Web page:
• Stochastic Differential Equations Revisited dX t = a ( X t , t )dt + b( X t , t )dWt drift and diffusion term Ex.: price, wealth, interest rate, volatility, processes Wt N (0, t ) (t ∈ [0, T ]) Wiener process
• Stochastic Differential Equations Milstein Scheme : ˆ ˆ ˆ 1 2 ˆ ( X j +1 = X j + a ( X j , t j )(t j +1 − t j ) + b( X j , t j )(W j +1 − W j ) + (b′b)( X j , t j ) (W j +1 − W j ) 2 − (t j +1 − t j ) ˆ ) and, based on our finitely many data: & ∆W j  ( ∆W j ) 2  X j = a ( X j , t j ) + b( X j , t j ) + 1 2 (b ′b)( X j , t j )  − 1 . hj  hj   
• Stochastic Differential Equations • step length h j = t j +1 − t j := ∆ t j  X j +1 − X j  , if j = 1, 2,..., N − 1 &  hj X j :=   X N − X N −1 , if j = N  hN  • Wt N (0, t ), ∆W j (independent), Var( ∆W j ) = ∆ t j • ∆W j = Z j ∆ t j , Zj N (0,1) ( ) & Zj 1 X j = a ( X j , t j ) + b( X j , t j ) + (b′b)( X j , t j ) Z j2 − 1 hj 2
• Stochastic Differential Equations • More simple form: X j = G j + H j c j + ( H j ′ H j )d j , & where G j := a( X j , t j ) , H j := b( X j , t j ), c j := Z j hj , ( d j :=1 2 Z j2 − 1 . ) • Our problem: ∑( ) N 2 min X j − (G j + H j c j + ( H j′ H j )d j ) & y 2 j =1 y is a vector which comprises a subset of all the parameters.
• Stochastic Differential Equations g 2 2 dp G j = a( X j , t j ) = α 0 + ∑ f p (U j , p ) = α 0 + ∑∑ α lp B p (U j , p ) l p =1 p =1 l =1 2 2 d rh H j c j = b( X j , t j )c j = β 0 + ∑ g r (U j ,r ) = β 0 + ∑∑ β rm Crm (U j ,r ) r =1 r =1 m =1 2 2 d sf Fj d j = b′b( X j , t j )d j = ϕ0 + ∑ hs (U j , s ) = ϕ0 + ∑∑ ϕ sn Dsn (U j , s ) s =1 s =1 n =1 where U j = (U j ,1 , U j ,2 ) := ( X j , t j ) ; • k th order base spline Bη ,k : a polynomial of degree k − 1, with knots, say x η , 1, xη ≤ x < xη +1 Bη ,1 ( x) =  0, otherwise x − xη xη + k − x Bη ,k ( x) = Bη ,k −1 ( x) + Bη +1,k −1 ( x) xη + k −1 − xη xη + k − xη +1
• Stochastic Differential Equations • penalized sum of squares PRRS ∑{ Xj ( j j j) } N 2 & − G + H c + F d 2 + λ  f ′′(U )  2 dU PRSS (θ , f , g , h) : = j =1 j j ∑ p∫ p p  pp =1 2 2 + ∑ µr ∫ [ gr (U r )] dU r +∑ϕs ∫ [ hs′′(U s )] dU s ′′ 2 2 r =1 s =1 bκ • λ p , µ r , ϕ s ≥ 0 (smoothing parameters), ∫ = ∫ (κ = p, r , s ) aκ • large values of λ p , µ r , ϕ s yield smoother curves, smaller ones allow more fluctuation ∑{ X j − ( G j + H j c j + Fj d j ) } N 2 & = j =1 2 N  &  2 dp h 2 dr g 2 ds f  ∑  X j −  α 0 + ∑∑ α p Bp (U j , p ) + β0 + ∑∑1 βr Cr (U j ,r ) + ϕ0 + ∑∑ ϕs Ds (U j ,s )  j =1   l l m m n n    p =1 l =1 r =1 m = s =1 n =1 
• Stochastic Differential Equations θ = (α , β , ϕ ) ( ) ( ) T T g T , α = α0 ,α ,α α p = α , α ,..., α ( p = 1, 2), T T T T T 1 2 dp 1 2 , p p p β = ( β0 , β , β ) ( ) T T T T 1 2 , β r = β , β ,..., β 1 r 2 r d rh r (r = 1, 2), ( ϕ = (ϕ0 , ϕ1T , ϕ 2 ) , ϕ s = ϕ s , ϕ s2 ,..., ϕ sd ) T T ( s = 1, 2). f T 1 s ∑{ } ( ) N T • Then, & X j − Ajθ 2 & − Aθ 2 . = X A = A1T , A2 ,..., AN T T ( ) j =1 2 T & & & & X = X 1 , X 2 ,..., X N • Furthermore, b 2 N −1 2 ∫  f p′′ (U p ) dU p ≅ a   ∑  f p′′ (U jp )  (U j +1, p − U jp ) j =1   2  dp l l  g N −1 = ∑  ∑ α p B p′′ (U jP )u j  . j =1  l =1   
• Appendix Stochastic Differential Equations b 2 N −1 2 ∫  f p′′ (U p )  dU p ≅ ∑  B j ′′u jα p  = AP α p 2 p B ( p = 1, 2) a   j =1   2 ( ) T Ap := B1p′′T u1 , B2p′′T u2 ,..., BN −1′′T u N −1 B p u j := U j +1, p − U j , p ( j = 1, 2,..., N − 1). b N −1 2 [ gr′′(U r )] dU r ≅ ∑ C rj ′′v j β r  = ArC β r 2 ∫ (r = 1, 2) 2 a j =1   2 ( ) T ArC := C1r′′T v1 , C2 ′′T v2 ,..., CN −1′′T vN −1 r r v j := U j +1,r − U j ,r ( j = 1, 2,..., N − 1). b 2 N −1 2  h ′′ (U )  dU ≅  D s′′ w ϕ  = A Dϕ ∫ s s  s ∑ j j s 2 s s ( s = 1, 2) 2 a j =1 ( ) T A := D ′′ w1 , D2 ′′T w2 ,..., DN −1′′T wN −1 s D s 1 s T s w j := U j +1, s − U j , s ( j = 1, 2,..., N − 1).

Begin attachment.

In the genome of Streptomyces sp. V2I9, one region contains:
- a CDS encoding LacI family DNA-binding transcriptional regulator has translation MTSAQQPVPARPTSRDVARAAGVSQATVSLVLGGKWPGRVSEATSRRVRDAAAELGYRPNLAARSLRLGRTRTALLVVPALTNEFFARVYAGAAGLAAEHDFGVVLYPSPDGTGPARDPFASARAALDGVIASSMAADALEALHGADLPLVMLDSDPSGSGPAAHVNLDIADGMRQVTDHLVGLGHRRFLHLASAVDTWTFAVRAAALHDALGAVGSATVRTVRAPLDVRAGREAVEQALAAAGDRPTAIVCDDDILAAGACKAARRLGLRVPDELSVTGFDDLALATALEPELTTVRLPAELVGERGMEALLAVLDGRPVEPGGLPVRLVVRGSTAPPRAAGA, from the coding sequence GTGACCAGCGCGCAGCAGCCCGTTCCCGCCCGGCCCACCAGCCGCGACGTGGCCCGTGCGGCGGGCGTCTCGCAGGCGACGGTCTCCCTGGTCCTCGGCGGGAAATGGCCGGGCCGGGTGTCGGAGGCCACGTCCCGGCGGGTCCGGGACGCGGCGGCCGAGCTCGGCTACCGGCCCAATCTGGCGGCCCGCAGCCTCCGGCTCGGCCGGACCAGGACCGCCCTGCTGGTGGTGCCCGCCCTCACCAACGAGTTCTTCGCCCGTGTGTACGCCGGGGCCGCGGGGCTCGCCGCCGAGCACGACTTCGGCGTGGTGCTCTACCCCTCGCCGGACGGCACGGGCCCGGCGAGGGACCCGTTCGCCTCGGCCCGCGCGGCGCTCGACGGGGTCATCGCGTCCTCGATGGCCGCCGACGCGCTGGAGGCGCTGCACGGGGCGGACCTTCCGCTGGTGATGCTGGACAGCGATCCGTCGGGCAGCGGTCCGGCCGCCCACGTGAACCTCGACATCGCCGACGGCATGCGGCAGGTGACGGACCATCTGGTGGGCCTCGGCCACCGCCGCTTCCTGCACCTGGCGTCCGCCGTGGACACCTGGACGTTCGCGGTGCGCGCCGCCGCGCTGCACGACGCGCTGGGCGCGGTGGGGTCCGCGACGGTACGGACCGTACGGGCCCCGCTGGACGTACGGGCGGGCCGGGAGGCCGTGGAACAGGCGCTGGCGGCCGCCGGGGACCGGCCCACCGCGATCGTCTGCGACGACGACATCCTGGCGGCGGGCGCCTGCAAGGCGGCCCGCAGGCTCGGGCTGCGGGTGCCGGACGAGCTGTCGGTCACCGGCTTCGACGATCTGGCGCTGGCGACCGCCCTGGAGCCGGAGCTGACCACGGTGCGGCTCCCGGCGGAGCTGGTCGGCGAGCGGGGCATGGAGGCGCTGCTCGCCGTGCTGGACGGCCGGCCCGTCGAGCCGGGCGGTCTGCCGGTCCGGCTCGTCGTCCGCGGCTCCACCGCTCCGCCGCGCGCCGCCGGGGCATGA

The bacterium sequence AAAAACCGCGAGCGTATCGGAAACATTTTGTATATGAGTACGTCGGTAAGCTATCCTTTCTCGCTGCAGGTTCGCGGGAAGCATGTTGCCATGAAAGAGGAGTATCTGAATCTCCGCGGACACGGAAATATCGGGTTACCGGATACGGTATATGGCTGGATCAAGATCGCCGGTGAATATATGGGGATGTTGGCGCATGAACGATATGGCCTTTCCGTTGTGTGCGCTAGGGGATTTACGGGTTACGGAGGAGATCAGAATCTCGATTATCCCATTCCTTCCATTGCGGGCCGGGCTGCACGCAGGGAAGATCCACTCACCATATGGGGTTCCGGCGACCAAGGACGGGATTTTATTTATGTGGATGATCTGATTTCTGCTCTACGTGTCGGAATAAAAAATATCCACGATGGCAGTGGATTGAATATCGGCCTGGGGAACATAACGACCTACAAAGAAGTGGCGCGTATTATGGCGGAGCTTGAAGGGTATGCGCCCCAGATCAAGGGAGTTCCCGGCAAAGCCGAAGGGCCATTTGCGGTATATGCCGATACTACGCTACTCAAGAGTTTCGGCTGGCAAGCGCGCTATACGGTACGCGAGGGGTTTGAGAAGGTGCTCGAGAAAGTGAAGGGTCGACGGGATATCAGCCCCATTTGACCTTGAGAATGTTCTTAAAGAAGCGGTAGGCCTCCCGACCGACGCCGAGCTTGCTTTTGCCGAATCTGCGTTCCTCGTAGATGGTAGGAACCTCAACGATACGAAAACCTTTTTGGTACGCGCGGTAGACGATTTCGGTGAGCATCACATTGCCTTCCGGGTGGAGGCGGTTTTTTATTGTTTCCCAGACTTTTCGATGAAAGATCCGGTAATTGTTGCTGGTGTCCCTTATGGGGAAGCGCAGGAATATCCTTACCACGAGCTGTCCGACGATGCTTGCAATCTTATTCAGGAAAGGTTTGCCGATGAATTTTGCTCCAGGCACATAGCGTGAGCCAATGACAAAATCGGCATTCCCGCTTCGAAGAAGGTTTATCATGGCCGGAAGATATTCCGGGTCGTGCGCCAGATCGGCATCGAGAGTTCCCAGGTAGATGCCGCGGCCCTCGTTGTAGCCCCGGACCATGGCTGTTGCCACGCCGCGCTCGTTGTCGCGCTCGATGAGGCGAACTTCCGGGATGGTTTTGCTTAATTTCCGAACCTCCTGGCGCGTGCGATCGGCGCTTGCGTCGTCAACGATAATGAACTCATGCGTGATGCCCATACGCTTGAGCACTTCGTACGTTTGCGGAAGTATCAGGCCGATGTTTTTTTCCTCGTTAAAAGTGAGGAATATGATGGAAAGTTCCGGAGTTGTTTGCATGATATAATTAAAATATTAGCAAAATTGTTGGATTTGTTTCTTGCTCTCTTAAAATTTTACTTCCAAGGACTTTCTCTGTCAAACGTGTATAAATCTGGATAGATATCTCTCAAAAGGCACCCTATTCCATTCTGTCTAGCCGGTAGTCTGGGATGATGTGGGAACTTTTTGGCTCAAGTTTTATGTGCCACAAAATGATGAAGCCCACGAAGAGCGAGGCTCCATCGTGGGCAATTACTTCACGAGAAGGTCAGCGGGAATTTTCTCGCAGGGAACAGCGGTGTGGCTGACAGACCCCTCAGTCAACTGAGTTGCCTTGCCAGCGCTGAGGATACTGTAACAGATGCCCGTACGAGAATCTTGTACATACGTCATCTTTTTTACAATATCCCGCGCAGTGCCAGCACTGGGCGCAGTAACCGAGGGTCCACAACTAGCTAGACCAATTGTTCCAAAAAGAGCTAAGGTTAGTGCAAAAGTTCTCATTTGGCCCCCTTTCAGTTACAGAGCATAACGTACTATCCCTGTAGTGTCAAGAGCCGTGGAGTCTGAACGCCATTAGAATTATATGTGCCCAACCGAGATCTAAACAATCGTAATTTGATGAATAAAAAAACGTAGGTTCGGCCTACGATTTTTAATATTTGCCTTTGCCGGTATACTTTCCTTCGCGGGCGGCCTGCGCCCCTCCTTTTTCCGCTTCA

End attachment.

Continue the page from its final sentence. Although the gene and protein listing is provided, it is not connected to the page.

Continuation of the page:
• Stochastic Differential Equations 2 2 2 & − Aθ 2 + λ A Bα 2 + µ AC β ∑ p p p ∑ r r r + ∑ ϕ s AsDϕ s 2 2 PRSS (θ , f , g , h) = X 2 2 2 2 p =1 r =1 s =1 Let us assume that λ p = µr = ϕ s =: µ = δ : 2 • 2 & PRSS (θ , f , g , h) ≈ X − Aθ + δ 2 Lθ 2 , 2 2 where L is a 6( N − 1) × m matrix: 0 A1B 0 0 0 0 0 0 0    0 0 A2B 0 0 0 0 0 0  0  θ = (α T , β T , ϕ T ) . T 0 0 0 A1C 0 0 0 0 L :=  , 0 0 0 0 0 A2C 0 0 0  0 0 0 0 0 0 0 A1D 0    0 0 0 0 0 0 0 0 A2D 
• Stochastic Differential Equations 2 min & X − Aθ + µ Lθ 2 θ 2 2 Tikhonov regularization min t, t ,θ subject to & Aθ − X ≤ t, 2 Lθ 2 ≤ M Conic quadratic programming
• Stochastic Differential Equations min t t ,θ  0N A  t   −X  & subject to χ :=  T    + , 0m    θ  0   1 primal problem  06( N −1) L  t   06( N −1)  η :=    +  ,  0 0T   θ   M  m   χ ∈ LN +1 , η ∈ L6( N −1)+1 { LN + 1 := x = ( x1 , x2 ,..., xN )T ∈ R N +1 | xN+1 ≥ x12 + x2 + ... + xN 2 2 } & ( max ( X T , 0) κ 1 + 0T N −1) , − M κ 2 6( )  0T 1  0T N −1) 0 1  κ1 +  T κ2 =  , N 6( subject to  T  dual problem A 0m   L 0m   0m  κ 1 ∈ LN +1 , κ 2 ∈ L6 ( N −1)+1
• Stochastic Differential Equations (t , θ , χ ,η , κ1 , κ 2 ) is a primal dual optimal solution if and only if  0N A  t   −X & χ :=  T    + , 0m   θ   0    1  06( N −1) L  t   06( N −1)  η :=    +    0 0T   θ   M  m    0T 1  0T N −1) 0 1  κ1 +  T κ2 =   N 6(  T A 0m   L 0m   0m  κ 1T χ = 0, κ 2 η = 0 T κ 1 ∈ LN +1 , κ 2 ∈ L6( N −1)+1 χ ∈ LN +1 , η ∈ L6( N −1)+1.